Best Tile Saw
Whether you’re a handyman on the verge of revamping the tile work in your home or a professional tile setter, the best tile saw can’t miss from your arsenal. In truth, you’ll need a tile saw for any application that requires you to cut tiles. While there is no other tool you can successfully use for the purpose, know that the market is full of choices covering all budgets and needs. We even did the hard work for you and selected some of the most promising models. Have a look at our top picks below.
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Tile Saw Buying Guide And FAQ
What To Consider When Buying A Tile Saw
Whether you’re a homeowner tackling the idea of revamping the tile work in your home or a contractor in need of a dependable tool, a tile saw is an essential addition to your arsenal. The market offers a bountiful range of choices. Here are a few things to consider before buying.
Power – Tile saws must be powerful enough to cut various types of tiles. To assess their suitability for the job, you can look for either wattage output or horsepower.
- Entry-level wet saws can output up to 400 watts and are ideal for light duty jobs, such as the occasional cutting of porcelain, ceramic, or glass tiles.
- Mid-range wet saws output between 400 and 600 watts on average and can handle most types of tiles, including harder materials such as granite and limestone. The main advantage of these machines is an excellent value for money that attracts both amateurs and professionals.
- High-end wet saws can output 900 watts or over and can handle all types of tiles. Whether it’s stone, concrete, paving slabs, or other tiles, these machines are up to anything. They are made for the elites and address avid hobbyists as well as contractors. However, they are quite expensive.
Blade size – The diameter of the blade is as important as the power. It determines the maximum cutting depth, so if you want to cut thicker tiles, you should check this feature before buying. Standard wet tile saws can have either 7-, 8-, or 10-inch blades. The former and the latter are the most common, whereas finding an 8-inch tile saw is a rarity. 7-inch blades can cut tiles up to 1.5 inches thick and are perfect for most home tile works. 8-inch blades can handle thicker tiles of up to 2 inches, while the 10-inch blades are perfect for thick wall and floor tiles including stone pavers. They can usually cut tiles up to 2.6 inches thick.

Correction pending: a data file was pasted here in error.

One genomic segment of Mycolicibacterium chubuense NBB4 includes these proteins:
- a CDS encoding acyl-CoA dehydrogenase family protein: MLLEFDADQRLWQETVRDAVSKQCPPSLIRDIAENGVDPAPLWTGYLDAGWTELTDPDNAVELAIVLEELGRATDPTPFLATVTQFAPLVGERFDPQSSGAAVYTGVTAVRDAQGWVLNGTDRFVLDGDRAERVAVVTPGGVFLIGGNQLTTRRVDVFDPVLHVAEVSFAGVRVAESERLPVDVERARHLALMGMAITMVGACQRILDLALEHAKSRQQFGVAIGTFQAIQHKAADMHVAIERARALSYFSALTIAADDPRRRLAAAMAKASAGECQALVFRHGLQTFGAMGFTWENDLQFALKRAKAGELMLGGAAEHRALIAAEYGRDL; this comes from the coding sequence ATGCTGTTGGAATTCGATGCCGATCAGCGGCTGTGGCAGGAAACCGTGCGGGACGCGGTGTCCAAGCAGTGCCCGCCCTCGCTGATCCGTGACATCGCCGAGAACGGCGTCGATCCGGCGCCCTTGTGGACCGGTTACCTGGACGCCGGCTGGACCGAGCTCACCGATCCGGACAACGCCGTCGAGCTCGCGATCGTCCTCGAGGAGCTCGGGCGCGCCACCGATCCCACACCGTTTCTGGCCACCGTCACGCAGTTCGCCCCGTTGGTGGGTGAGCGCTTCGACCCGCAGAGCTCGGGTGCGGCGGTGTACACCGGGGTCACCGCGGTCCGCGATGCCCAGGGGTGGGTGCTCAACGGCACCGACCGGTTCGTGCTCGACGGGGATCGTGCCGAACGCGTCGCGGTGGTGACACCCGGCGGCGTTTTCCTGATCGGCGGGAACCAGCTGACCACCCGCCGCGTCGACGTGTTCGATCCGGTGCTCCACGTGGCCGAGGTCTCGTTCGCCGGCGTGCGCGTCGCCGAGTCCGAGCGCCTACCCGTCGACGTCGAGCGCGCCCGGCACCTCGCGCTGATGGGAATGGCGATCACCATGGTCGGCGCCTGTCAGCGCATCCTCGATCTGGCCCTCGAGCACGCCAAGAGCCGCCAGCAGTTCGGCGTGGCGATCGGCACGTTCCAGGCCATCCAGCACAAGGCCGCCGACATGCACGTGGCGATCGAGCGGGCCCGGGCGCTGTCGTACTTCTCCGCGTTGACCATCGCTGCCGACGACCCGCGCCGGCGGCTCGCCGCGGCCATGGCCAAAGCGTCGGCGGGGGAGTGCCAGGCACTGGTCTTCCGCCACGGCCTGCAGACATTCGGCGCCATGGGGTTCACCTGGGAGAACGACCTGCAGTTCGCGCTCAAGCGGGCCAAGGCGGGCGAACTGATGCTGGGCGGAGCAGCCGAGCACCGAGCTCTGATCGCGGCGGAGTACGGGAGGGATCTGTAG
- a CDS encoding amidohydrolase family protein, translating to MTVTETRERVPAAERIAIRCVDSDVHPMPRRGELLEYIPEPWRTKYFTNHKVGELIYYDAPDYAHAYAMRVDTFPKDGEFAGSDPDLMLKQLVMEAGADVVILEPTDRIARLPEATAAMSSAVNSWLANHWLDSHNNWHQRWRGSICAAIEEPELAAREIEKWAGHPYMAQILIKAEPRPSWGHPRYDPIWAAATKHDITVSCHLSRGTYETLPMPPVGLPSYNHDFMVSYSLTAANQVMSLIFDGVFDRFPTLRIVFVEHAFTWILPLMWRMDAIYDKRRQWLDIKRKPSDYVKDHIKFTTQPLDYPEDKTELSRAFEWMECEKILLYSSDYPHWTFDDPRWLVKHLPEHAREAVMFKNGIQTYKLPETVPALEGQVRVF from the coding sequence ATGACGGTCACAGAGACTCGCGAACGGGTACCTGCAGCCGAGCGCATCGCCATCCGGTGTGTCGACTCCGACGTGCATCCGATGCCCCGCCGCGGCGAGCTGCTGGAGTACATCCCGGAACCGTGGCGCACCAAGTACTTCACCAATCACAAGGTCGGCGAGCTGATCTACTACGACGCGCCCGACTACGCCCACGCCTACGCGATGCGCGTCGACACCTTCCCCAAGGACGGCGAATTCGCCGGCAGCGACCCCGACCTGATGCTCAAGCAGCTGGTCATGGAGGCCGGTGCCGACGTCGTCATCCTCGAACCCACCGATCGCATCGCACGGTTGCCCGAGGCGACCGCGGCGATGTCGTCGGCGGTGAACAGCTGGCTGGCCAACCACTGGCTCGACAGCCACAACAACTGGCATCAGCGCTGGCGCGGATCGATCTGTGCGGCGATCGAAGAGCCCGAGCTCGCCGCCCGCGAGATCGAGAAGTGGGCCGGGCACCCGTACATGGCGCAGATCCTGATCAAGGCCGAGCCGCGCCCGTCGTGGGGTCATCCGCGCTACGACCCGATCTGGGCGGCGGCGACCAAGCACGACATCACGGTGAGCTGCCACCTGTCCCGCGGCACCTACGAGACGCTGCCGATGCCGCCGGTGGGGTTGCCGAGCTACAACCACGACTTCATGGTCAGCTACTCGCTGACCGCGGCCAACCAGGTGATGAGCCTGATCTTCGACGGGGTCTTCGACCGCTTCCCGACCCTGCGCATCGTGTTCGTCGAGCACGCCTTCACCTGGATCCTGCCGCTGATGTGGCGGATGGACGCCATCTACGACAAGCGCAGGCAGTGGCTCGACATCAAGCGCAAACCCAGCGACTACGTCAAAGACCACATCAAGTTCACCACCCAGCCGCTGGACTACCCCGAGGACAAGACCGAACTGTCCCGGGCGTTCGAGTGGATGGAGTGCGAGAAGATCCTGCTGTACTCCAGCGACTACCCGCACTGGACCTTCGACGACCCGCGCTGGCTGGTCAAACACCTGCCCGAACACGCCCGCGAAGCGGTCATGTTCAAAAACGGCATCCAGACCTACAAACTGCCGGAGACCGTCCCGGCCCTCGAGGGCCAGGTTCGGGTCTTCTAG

Build – Regardless of what type of saw you need, make sure it has a quality build. Since tiles are usually heavy, pick a unit with a strong frame made of either corrosive-resistant steel or die-cast aluminum. Avoid tile saws with plastic components as much as possible, as they may compromise the unit’s stability and strength. A heavier machine also produces fewer vibrations, improving the accuracy of your cuts.
Speed – Most tile saws reach speeds between 2,500 and 3,600 revolutions per minute, and you should pick the right one for you based on the type of tiles you want to cut. Thicker and stronger materials require slower but constant speed that can ensure clean cuts. If you want to cut various types of tiles, get a wet tile saw with adjustable speed.
Tabletop extension – A quick look at any tile saw will reveal a maximum stated tile size the unit can handle. This value varies widely, but only a few people know that a tabletop extension allows you to cut even larger tiles. If you’re interested in such a unit, make sure it comes with an adjustable side guide too, so you can keep the tiles firm while cutting them.
Safety – Like any other saw, the tile saw is a potentially dangerous tool that must come with a series of safety features. One of the main things to look after is a protective casing designed to ensure a smooth operation and lower associated hazards. Another essential safety feature is an overheat guard developed to shut off the motor if it overheats. You must also check the position of the on/off button and make sure it’s located within easy reach.
Portability – Not everyone needs a portable tile saw. If you’re only working in a workshop, the weight of the unit doesn’t matter. But if you want to cut the tiles in the rooms where you plan to install them, having a portable tile saw is paramount. A low heft and a carrying handle are the least you want. If possible, invest in a stand too, as this would allow you to set up the saw and cut tiles anywhere.
Price – Prices vary widely between tile saw categories. Top-end units can handle whatever the worksite is throwing at them, but they are usually expensive. Lower end units are cheap and appeal to amateurs, but might not have all the features required by a professional. All tile saws on our list bring excellent value for money and can easily serve all users.
Reviews – The easiest way to check the performance and reliability of a unit is by checking tile saw reviews. All units in this article are praised for their capabilities, durability, and dependability.
Why You Should Invest In A Tile Saw
There are only two tools you can use to cut tiles, a rail cutter or a tile saw. The former is perfect for small projects when you only have to cut one or two tiles. For larger jobs, a tile saw can help you finish your project faster and with better results.